Then came the Internet. In 2011, on Facebook, someone asked Hooker whether he had been the voice of Den Harrow; Hooker answered yes, and all hell broke loose. Den Harrow’s fans refused to believe it, and hurled insults at Hooker; Zandri believes that Hooker broke a “gentleman’s agreement” in revealing his role. Hooker discusses Zandri with contempt, recalling that an attorney, drawing up a contract, designated Zandri as a “mime.” Zandri calls Hooker a good musician with no stage presence. By contrast, Zandri is an obviously charismatic presence, who, in his youth, had the beaming expression and candid grin of David Cassidy; in the film, the d.j. Dimitri Giannestras says, of Zandri, “The charisma and the passion he had onstage, it was overwhelming.” Yet the songs themselves have an uncanny power. With their earworm hooks and bouncy beats and purple-hued romanticism, they seem ready-made for recycling through the sound systems of shopping-mall chain stores.

Hooker, for his part, tried a few years ago to reclaim his name as a performer, and went on tour in the U.S. as part of a disco-revival act—but, at one show, his performance was cut off by a mike failure that, he thinks, was an act of sabotage. (I’m reminded of the anecdote about Sam Cooke and Jackie Wilson that Malcolm X tells in “One Night in Miami.”) Then, when the d.j. at one of Hooker’s shows put the performance up on YouTube, it was quickly taken down for copyright violation—Hooker and Chieregato (who was still working with him) may have written the songs but have no rights to them. Then, Hooker, looking to reclaim the act itself, started performing as a parody act, Tam Harrow (another Italian pun, for “tamarro,” which, Hooker says, means “hillbilly”).

“Dons of Disco” opens a vertiginous rabbit hole of philosophical conundrums of performance and authorship, and, where Hooker’s frustrations seem to dominate much of the discussion, it’s Zandri who lends the film its twist of cinema, when he explains why the act’s historical pecking order is entirely fair. “You don’t fall in love with a voice but with a face,” he says. “It’s like saying that if Robert De Niro wasn’t dubbed by Ferruccio Amendola in Italy, De Niro wouldn’t have been De Niro. No, De Niro would have been De Niro with his voice, or yours, because he is De Niro and I am Den Harrow.” To illustrate the point, Sutak plugs onto the screen a brief clip from “Taxi Driver,” with De Niro dubbed into Italian for the “You talkin’ to me?” scene.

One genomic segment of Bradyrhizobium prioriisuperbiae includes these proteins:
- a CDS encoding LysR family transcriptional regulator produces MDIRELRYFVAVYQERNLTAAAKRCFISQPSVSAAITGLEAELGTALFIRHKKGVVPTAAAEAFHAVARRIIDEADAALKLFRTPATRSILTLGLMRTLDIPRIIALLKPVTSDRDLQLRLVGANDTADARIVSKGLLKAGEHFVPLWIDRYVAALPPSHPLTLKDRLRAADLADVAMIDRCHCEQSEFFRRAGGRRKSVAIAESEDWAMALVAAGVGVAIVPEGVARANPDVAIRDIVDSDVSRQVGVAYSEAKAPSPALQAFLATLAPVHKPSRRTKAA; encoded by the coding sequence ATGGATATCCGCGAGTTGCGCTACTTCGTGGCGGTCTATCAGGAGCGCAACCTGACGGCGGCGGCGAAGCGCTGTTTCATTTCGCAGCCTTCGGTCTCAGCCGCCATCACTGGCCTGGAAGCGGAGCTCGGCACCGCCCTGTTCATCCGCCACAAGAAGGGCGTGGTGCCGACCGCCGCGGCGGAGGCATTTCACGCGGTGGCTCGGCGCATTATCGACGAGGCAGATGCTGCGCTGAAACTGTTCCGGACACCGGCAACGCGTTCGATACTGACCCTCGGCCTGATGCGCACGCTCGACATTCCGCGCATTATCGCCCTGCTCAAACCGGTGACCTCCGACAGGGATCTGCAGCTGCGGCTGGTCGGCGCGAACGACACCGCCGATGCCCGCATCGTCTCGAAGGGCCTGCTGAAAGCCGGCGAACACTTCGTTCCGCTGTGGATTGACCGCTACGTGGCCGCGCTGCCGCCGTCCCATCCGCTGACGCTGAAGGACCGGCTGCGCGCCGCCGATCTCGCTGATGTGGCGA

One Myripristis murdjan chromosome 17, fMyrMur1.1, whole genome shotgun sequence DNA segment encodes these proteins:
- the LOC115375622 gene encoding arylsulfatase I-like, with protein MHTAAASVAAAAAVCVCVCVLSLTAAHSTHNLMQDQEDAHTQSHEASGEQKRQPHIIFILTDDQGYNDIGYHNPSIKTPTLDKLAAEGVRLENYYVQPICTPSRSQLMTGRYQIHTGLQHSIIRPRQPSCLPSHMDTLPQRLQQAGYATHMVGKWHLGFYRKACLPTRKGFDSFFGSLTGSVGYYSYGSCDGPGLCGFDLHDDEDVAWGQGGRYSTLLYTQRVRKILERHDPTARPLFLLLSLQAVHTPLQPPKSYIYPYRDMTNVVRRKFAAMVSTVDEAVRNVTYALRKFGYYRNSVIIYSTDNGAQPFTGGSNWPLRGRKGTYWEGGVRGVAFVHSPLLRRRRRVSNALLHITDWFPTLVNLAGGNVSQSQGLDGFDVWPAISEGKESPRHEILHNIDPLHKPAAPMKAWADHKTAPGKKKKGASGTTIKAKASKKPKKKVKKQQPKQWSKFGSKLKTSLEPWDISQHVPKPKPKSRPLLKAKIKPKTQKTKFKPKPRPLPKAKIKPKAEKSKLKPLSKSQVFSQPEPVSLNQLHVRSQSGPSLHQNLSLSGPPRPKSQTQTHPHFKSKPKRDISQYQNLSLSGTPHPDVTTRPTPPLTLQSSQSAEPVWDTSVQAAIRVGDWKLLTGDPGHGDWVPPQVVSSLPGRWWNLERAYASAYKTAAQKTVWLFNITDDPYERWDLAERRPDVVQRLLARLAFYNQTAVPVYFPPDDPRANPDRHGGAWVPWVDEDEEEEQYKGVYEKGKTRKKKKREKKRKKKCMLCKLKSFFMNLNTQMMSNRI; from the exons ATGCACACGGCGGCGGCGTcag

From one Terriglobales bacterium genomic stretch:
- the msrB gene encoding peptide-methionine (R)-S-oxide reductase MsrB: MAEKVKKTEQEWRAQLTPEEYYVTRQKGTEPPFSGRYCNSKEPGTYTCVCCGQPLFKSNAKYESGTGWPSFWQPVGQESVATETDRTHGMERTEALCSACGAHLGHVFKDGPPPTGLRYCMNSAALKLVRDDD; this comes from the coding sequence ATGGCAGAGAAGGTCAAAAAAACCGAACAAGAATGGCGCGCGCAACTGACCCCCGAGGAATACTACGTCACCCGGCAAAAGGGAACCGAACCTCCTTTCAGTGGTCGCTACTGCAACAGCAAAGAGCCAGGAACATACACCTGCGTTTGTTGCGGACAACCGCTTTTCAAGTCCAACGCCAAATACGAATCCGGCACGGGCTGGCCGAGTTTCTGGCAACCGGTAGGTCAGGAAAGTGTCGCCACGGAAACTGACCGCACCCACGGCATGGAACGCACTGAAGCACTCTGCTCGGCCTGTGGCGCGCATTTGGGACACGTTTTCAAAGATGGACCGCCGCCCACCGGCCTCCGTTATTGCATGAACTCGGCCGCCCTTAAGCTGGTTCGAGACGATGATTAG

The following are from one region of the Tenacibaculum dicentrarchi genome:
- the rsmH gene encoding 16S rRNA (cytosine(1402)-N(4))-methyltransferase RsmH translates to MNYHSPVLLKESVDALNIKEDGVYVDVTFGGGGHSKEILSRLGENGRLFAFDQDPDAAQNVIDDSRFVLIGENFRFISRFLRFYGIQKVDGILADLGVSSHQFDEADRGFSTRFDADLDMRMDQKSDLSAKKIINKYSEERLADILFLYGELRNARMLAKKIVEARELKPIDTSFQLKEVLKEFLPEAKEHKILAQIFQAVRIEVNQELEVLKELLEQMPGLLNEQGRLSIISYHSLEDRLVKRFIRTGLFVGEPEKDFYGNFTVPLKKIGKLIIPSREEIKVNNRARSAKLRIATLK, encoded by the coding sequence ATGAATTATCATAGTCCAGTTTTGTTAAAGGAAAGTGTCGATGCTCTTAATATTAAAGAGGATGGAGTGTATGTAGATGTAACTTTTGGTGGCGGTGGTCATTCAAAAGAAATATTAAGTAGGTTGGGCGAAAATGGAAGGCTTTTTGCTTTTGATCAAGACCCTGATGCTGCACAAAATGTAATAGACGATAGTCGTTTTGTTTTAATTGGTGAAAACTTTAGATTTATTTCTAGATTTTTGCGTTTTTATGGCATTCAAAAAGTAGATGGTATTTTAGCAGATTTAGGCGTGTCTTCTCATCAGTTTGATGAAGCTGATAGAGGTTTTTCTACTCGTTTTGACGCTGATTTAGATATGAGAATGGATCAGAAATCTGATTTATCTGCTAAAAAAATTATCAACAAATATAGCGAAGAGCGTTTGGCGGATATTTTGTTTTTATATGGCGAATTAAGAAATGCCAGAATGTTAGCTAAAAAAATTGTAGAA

In a way, “Dons of Disco” is a reverse-pisser; rather than showing the enormous consequences resulting from disproportionately small actions, it shows the enormous raging conflict that emerges from a phenomenon that’s somewhere between curious and trivial; it’s something like “Singin’ in the Rain” meeting the Hatfields and the McCoys. The enmity between Hooker and Zandri remains unresolved. Tom speaks of Zandri’s “megalomania,” while Zandri says that Hooker “thinks he’s God on earth.” (Alice Gregory’s 2019 piece in GQ about the making of “Dons of Disco” details the disputes that continued even after the film was finished.) The division persists among Den Harrow’s fans as well; though one, who’s interviewed, realizes now that he’s a fan of whomever was doing the singing on the albums, Zandri’s presence is still a draw. He returns to perform as the second coming of Den Harrow, in his own voice, at the second coming of a disco in Karlsbad, Germany, where the proprietor is sure that the mere rumor of Den Harrow performing will fill the house.

Sutak tells this amazing story with an admirable directness and simplicity; he avoids the sense of documentary convention and seems to be following the urgency of his own sense of wonder. He also plays with a moving simplicity on the passage of time, by showing archival footage and images of the film’s current-day participants in their nineteen-eighties activities and appearances. In bringing back the eighties, and eighties people, the film suggests the fearsome words of Ramuz in the libretto for Stravinsky’s “Histoire du Soldat”: “one cannot be both who one is and who one was.” It falls once more to Zandri to give this pain another poignant cinematic reference. “To perform in Germany for the once sixteen-year-old audience and to find them old as their now old singer, I find it depressing,” he says. “It reminds me of that movie with Mickey Rourke, ‘The Wrestler,’ when they all meet for a reunion of the characters they used to be. However, you cannot forget we are no longer who we used to be.”

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Newsrust - US Top News: “Dons of Disco,” Reviewed: A Stranger-Than-Fiction Battle in the World of Italian Pop
“Dons of Disco,” Reviewed: A Stranger-Than-Fiction Battle in the World of Italian Pop